What more can you say about "Grey Gardens"? It put the Maysles Brothers on the map; nearly 40 years later, the antics and mother-daughter relationship of Big and Little Edie Beale — Jackie O's aunt and cousin — are better and truer than anything the Kardashians ever cooked up. Screening Sunday, July 26, at MFAH.
"Death in Buenos Aires," screening Saturday, July 25, at Rice Media Center, is an international offering featuring a crime drama set in 1980s Buenos Aires; Oscar-nominated Demian Bichir stars as Detective Chavez, who falls for a young cadet during a murder investigation.
"Eisenstein in Guanajuato," directed by the acclaimed Peter Greenaway, is presented Sunday, July 26 at Rice Media Center. The film recounts filmmaker Sergei Eisenstein's first homosexual love affair with a professor during a game-changing trip to Mexico.
At MFAH on Saturday, July 25, "Nasty Boy" follows a single lady and her attempts to get pregnant by one of the members of a gay couple.
The tale of "Tangerine" — screened on closing night, Monday, July 27, at Rice Media Center — was a recent Sundance highlight, for its riveting story of two working trans ladies in Tinseltown who seek revenge on their errant pimp.
Frédéric Nauczyciel's bold, yet lyrical "A Baroque Ball," 2015, screens at FotoFest on Saturday, July 25.
"Paris Is Burning, directed by Jennie Livingston, screens on Saturday, July 25, at FotoFest's Matinee program, unfurling the 1990 classic that pulled back the curtain on the pageantry of drag balls and earned a Sundance Grand Jury Prize back in the day.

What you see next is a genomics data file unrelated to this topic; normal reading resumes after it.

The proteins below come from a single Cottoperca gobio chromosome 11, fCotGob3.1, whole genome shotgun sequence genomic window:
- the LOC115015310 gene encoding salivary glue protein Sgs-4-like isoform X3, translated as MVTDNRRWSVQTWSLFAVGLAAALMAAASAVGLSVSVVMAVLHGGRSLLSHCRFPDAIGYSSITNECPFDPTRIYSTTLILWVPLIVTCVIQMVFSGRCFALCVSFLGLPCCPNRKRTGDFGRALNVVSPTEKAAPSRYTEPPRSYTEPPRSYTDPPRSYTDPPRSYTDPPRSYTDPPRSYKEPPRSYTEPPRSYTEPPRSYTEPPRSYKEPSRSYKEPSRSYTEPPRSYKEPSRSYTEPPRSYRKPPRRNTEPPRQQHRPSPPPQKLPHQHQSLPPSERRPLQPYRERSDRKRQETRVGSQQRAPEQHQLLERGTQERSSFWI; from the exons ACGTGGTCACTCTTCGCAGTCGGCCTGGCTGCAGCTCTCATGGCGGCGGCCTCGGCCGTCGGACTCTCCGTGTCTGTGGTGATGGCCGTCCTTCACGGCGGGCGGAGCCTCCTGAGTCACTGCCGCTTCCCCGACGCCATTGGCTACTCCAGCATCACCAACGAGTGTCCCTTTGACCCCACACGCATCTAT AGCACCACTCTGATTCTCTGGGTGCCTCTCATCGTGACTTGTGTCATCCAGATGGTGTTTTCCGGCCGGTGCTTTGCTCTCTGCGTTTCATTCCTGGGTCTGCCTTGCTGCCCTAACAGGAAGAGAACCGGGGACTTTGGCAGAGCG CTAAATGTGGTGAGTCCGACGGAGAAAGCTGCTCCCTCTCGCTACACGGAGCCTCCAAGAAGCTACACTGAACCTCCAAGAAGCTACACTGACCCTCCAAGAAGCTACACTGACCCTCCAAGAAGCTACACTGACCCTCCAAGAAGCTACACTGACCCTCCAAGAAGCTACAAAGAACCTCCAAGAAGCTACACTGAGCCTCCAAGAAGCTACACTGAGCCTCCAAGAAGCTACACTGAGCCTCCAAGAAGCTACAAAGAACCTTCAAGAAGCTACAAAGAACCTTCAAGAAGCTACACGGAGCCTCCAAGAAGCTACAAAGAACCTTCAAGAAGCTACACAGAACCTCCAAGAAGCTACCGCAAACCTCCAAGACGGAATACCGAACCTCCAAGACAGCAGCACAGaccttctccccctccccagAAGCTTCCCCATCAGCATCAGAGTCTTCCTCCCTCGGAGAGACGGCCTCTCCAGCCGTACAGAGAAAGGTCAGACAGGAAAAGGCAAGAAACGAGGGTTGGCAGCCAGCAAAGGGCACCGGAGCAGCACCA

Kudos and happy 19th to Houston’s once under-the-radar film festival, which has most decidedly come out of the closet — and reigns as one of the hottest cinematic weekends in town, as well as being the city’s only LGBTQ-themed film festival.
Cue QFest 2015, sensitively curated – with a bold splash of drama and bigger-than-life drag queens and smoldering leading men such as Tab Hunter — by Houston-based cinematist Kristian Salinas, festival director. Spilling from the Museum of Fine Arts, Houston to Rice Cinema, 14 Pews and even Alamo Drafthouse, the cinematic roundup features seven centerpiece films, with other additions organized by participating partners. (You don’t need to be gay to enjoy QFest: I’ll never forget the screening several years ago of the Divine biopic at the MFAH — a campy-to-poignant film that brought out a diverse audience and packed every seat.)
Also, highly recommended — perhaps the best biographical documentary of all time — the beyond-classic Grey Gardens, a look into the decaying grandeur and strange eccentric world of two women (an aunt and cousin of Jacqueline Kennedy Onassis), an absolutely riveting piece of film-making co-directed by the late brothers Albert and David Maysles (Albert of Iris fame).
Follow our slide show for a few of the must-see moments from this weekend, including Saturday, July 25’s big matinee bash, set for 4 pm at FotoFest and coinciding with the ground-breaking exhibition “I Am A Camera,” curated by FotoFest executive director Steven Evans.
All that’s missing — a personal appearance by Caitlyn Jenner. Maybe QFest 2016?
See the complete lineup, show times and tickets at q-fest.com.